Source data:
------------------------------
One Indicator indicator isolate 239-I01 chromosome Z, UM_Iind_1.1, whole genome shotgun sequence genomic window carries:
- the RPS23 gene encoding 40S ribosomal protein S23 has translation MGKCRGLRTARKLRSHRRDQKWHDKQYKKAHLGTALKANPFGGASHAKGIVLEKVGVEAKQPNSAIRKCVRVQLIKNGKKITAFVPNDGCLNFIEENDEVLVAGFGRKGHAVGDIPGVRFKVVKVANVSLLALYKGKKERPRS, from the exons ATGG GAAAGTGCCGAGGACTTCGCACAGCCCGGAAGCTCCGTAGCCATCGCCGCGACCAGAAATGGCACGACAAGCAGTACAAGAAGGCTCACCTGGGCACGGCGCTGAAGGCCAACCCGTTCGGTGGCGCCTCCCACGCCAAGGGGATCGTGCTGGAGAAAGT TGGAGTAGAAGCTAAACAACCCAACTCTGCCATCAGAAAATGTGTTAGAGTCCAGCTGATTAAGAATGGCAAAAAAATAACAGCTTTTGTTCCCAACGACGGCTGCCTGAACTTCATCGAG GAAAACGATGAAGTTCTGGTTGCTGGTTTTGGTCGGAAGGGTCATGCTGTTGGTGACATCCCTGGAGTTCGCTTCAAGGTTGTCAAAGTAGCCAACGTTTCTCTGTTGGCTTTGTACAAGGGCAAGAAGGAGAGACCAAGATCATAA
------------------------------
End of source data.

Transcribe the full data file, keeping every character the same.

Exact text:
One Indicator indicator isolate 239-I01 chromosome Z, UM_Iind_1.1, whole genome shotgun sequence genomic window carries:
- the RPS23 gene encoding 40S ribosomal protein S23 has translation MGKCRGLRTARKLRSHRRDQKWHDKQYKKAHLGTALKANPFGGASHAKGIVLEKVGVEAKQPNSAIRKCVRVQLIKNGKKITAFVPNDGCLNFIEENDEVLVAGFGRKGHAVGDIPGVRFKVVKVANVSLLALYKGKKERPRS, from the exons ATGG GAAAGTGCCGAGGACTTCGCACAGCCCGGAAGCTCCGTAGCCATCGCCGCGACCAGAAATGGCACGACAAGCAGTACAAGAAGGCTCACCTGGGCACGGCGCTGAAGGCCAACCCGTTCGGTGGCGCCTCCCACGCCAAGGGGATCGTGCTGGAGAAAGT TGGAGTAGAAGCTAAACAACCCAACTCTGCCATCAGAAAATGTGTTAGAGTCCAGCTGATTAAGAATGGCAAAAAAATAACAGCTTTTGTTCCCAACGACGGCTGCCTGAACTTCATCGAG GAAAACGATGAAGTTCTGGTTGCTGGTTTTGGTCGGAAGGGTCATGCTGTTGGTGACATCCCTGGAGTTCGCTTCAAGGTTGTCAAAGTAGCCAACGTTTCTCTGTTGGCTTTGTACAAGGGCAAGAAGGAGAGACCAAGATCATAA